Environmental Snapshot for 2002 W 18th St
There may be assistance to install solar panels in the area around 2002 W 18th St for private or community use. We've checked for two incentive factors for Illinois Solar for All.
Why we show this solar info
Illinois Solar for All (ISFA) is a state-funded program administered by Elevate Energy to increase the amount of solar panel systems in the state, and especially in low-income areas and environmental justice areas.
The Illinois legislature adopted the Future Energy Jobs Act (FEJA) in 2016 to spur the development of new solar panel systems for personal and community use by buying Renewal Energy Credits from the system owners at a higher rate and upfront rather than after several years. Eligible projects must be installed by approved vendors and have a job training and workforce development program.
Even if you're not proposing a project, you may be able to subscribe to a project in your area to support solar energy development and potentially lower your electricity bill. Your home will not actually be powered by solar energy, but you'll get credit for subscribing to a community solar project.
Homeowner success story in Chicago (August 2020)
Sign in to your Cityscape Permits or Cityscape Real Estate Pro, or purchase this Address Snapshot, account to view our flood guidance for 2002 W 18th St, Chicago, IL.
Chicago Cityscape hasn't yet integrated air quality data, but there are multiple sources to review.
- Urban Air, an experiment in Chicago from Microsoft Research
- AirNow, administered by the United States Environmental Protection Agency
- plume labs, a company that sells a portable air quality monitor that uploads data to a public map
- PurpleAir, a company that sells a fixed, home-based air quality monitor that uploads data to a pubilc map
Green View Index
Measuring street tree canopy around 2002 W 18th St, Chicago, IL
Green View Index (GVI) statistics
for the area around 2002 W 18th St, Chicago, IL
Average: out of 100
Median: out of 100
Higher numbers and darker green are better
The citywide average is 22.88 out of 100. While higher scores refer to generally shadier blocks, the highest score of 100 isn't desirable because it would mean that the street view image taken at a particular point on a block was completely covered by trees or vegetation, and that the camera saw nothing else (like buildings). Most scores in Chicago are between 25 and 37.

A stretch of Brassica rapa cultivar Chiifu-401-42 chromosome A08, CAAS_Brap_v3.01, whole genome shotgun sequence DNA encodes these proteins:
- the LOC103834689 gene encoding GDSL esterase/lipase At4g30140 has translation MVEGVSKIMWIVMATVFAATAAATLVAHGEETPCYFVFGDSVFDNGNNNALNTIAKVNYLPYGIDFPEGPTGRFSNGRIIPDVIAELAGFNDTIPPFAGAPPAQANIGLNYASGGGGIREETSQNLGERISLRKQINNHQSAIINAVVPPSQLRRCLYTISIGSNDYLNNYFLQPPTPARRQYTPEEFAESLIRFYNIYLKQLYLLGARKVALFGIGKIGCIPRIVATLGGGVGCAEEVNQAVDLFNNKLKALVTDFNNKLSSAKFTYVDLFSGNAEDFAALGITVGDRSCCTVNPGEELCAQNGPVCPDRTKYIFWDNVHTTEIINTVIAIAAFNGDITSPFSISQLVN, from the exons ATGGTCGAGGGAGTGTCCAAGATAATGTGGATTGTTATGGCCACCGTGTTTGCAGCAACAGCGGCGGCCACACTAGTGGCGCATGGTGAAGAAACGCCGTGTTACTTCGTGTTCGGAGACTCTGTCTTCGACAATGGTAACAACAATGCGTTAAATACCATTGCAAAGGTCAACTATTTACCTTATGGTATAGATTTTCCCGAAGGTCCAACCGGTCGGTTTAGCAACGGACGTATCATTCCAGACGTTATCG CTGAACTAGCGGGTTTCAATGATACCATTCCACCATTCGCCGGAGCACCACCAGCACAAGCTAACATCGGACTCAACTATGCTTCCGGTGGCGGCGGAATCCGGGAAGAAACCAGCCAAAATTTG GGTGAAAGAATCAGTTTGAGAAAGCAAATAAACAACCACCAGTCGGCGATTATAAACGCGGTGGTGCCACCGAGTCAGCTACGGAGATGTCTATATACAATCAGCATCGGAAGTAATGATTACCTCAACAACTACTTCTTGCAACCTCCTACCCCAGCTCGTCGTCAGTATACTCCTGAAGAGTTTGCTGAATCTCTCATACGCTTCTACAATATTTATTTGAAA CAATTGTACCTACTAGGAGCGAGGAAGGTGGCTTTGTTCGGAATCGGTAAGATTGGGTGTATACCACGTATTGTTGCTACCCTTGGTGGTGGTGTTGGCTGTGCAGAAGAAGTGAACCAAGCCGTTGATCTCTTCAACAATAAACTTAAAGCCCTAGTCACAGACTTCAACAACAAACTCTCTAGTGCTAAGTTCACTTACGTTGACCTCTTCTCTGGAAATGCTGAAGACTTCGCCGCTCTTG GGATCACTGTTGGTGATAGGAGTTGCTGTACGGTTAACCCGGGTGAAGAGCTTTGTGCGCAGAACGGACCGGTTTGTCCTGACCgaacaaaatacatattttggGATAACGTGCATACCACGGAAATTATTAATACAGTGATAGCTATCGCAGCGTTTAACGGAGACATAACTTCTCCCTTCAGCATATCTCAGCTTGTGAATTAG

Look to the Chicago Region Trees Initiative for more data and resources, including Why are trees important? and an interactive map of tree coverage across Chicago community areas and other municipalities.
Source: Data comes from Google Street View imagery using a method devised by the Treepedia project at MIT's Senseable City Lab, and collected by Mike Bingaman and Chicago Cityscape.
Additional environmental resources
Past floods, current risks, and future projections based on peer-reviewed research from the world’s leading flood modelers. Flood Insurance Rate Maps (FIRM, managed by FEMA) take into account watershed risks, and not flooding from precipitation and impervious surfaces.
Property assessed clean energy financing, or PACE, is a way to finance energy upgrades through an increased assessment. Thus, the upgrades are paid back through your tax bill. Chicago PACE is a program from the Chicago Department of Planning & Development, administered by Loop-Counterpointe PACE.
Cook County manages grants and assessments of brownfields.
The goal of the Calumet Reinvestment Mapping Tool (CRMT) is to bring underutilized sites in the Calumet region back into productive reuse. The Brownfield Working Group created this map as a baseline of brownfield and underutilized sites so that the best future use can be determined. Additional information is needed to determine a site’s highest and best use and data layers of economic development tools, environmental data, social vulnerability, land use and zoning have been added. The Calumet Collaborative hopes this mapping tool will assist in addressing potential contamination and advancing sustainable development practices in the region.
CMAP has developed urban and riverine flood susceptibility indexes (FSI) to identify priority areas across the region for flood mitigation activities. Locations highlighted in the FSI may be more susceptible to riverine or urban flooding than other parts of the region. Streets and buildings within these areas could be more susceptible to overbank flooding, surface ponding, overland flow, water seepage, and basement backups due to the presence of flood-related physical conditions that are correlated with reported flood damages.